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Cross-flow ultrafiltration is an important industrial process, which is inherently limited by concentration polarization and fouling. The introduction of gas bubbles into the filtration feed improves flux. However, for design purposes, accurate models of the process are required. In the first part of this paper a mechanism of flux enhancement is proposed for gas-sparged hollow fiber membrane ultrafiltration. This mechanism is determined from previously published experimental and computational fluid dynamics studies of the capillary slug flow process, as well as from dimensional analysis of the process. A physicochemical model for flux prediction is designed around the postulated enhancement mechanism. The flux-prediction model enables estimation of upper and lower bounds. The model comprises an approximate solution of the flow problem, assuming controlled gas bubble distribution, coupled with a one-dimensional, integral method boundary layer analysis and flux models. The boundary layer analysis is adapted to include the effect of wall suction. In the second part of the paper, this model was evaluated against experimental flux results. In certain cases, it was found that flux estimates for the equivalent one-phase filtration process was higher than the lower bound flux estimate for the two-phase process. This highlights that gas sparging can be detrimental to the hollow fiber membrane ultrafiltration process under certain sparging conditions. The predicted upper and lower bound flux values were correctly found to encapsulate experimental values and should therefore assist process design. © 2005 American Chemical Society.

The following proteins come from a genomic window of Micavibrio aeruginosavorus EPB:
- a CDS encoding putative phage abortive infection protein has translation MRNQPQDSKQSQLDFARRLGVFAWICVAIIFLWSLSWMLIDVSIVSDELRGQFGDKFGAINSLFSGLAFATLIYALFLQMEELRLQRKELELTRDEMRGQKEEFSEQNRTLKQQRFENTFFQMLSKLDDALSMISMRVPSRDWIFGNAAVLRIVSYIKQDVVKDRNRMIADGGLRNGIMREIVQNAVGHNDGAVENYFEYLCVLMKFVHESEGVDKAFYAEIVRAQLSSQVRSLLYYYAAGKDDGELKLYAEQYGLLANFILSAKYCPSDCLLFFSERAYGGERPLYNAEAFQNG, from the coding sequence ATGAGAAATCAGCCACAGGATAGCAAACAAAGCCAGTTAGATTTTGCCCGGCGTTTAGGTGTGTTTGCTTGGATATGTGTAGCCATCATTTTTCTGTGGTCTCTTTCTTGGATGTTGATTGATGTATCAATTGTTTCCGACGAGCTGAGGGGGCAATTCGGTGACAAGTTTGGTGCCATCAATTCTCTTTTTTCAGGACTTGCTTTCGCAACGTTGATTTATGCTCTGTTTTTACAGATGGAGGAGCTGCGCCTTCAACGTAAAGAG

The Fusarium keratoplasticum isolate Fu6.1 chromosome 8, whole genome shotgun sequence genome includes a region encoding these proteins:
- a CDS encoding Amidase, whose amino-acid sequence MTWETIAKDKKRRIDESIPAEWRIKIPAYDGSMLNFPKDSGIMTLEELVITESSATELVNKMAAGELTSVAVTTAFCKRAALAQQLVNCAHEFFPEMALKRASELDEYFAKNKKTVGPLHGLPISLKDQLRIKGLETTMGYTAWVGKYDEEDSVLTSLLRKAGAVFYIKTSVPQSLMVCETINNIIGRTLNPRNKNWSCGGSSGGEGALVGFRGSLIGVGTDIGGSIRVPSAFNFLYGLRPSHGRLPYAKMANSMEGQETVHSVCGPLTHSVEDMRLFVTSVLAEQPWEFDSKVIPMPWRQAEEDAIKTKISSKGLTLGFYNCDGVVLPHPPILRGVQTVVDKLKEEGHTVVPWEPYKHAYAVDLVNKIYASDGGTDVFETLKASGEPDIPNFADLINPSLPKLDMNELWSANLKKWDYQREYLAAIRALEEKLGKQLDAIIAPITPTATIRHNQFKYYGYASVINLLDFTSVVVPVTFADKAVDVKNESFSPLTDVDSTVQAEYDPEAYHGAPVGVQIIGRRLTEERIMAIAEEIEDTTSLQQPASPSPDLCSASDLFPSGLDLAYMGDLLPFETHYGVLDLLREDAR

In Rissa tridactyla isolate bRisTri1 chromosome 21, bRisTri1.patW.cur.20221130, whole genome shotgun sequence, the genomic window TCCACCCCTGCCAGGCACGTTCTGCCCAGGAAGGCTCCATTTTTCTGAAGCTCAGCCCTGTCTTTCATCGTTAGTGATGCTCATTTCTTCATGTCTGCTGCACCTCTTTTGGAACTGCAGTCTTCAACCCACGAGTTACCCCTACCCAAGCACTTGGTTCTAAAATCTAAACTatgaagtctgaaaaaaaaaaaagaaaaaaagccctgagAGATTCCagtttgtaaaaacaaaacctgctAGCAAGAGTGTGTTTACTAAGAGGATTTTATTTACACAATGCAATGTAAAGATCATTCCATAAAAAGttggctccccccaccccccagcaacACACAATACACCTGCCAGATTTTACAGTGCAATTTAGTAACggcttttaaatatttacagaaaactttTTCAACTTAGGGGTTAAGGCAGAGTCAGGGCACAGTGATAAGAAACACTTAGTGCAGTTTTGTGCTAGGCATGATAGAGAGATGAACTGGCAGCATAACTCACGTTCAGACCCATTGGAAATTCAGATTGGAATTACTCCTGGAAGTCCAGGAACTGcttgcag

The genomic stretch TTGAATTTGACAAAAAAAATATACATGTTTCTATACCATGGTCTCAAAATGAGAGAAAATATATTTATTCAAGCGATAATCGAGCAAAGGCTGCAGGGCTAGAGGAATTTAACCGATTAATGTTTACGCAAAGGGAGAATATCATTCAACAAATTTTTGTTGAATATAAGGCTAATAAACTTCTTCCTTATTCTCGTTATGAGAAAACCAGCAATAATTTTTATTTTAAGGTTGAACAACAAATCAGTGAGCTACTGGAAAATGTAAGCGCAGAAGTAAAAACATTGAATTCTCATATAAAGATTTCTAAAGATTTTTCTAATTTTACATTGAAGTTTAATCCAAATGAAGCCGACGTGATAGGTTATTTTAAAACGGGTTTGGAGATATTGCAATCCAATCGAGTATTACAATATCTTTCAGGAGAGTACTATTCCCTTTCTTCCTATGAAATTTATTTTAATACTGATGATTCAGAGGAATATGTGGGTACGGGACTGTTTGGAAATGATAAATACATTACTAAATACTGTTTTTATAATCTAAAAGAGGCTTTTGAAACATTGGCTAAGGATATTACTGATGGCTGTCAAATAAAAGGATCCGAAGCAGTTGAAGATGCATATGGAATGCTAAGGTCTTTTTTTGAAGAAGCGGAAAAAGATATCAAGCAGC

Original publication




Journal article


Industrial and Engineering Chemistry Research

Publication Date





7684 - 7695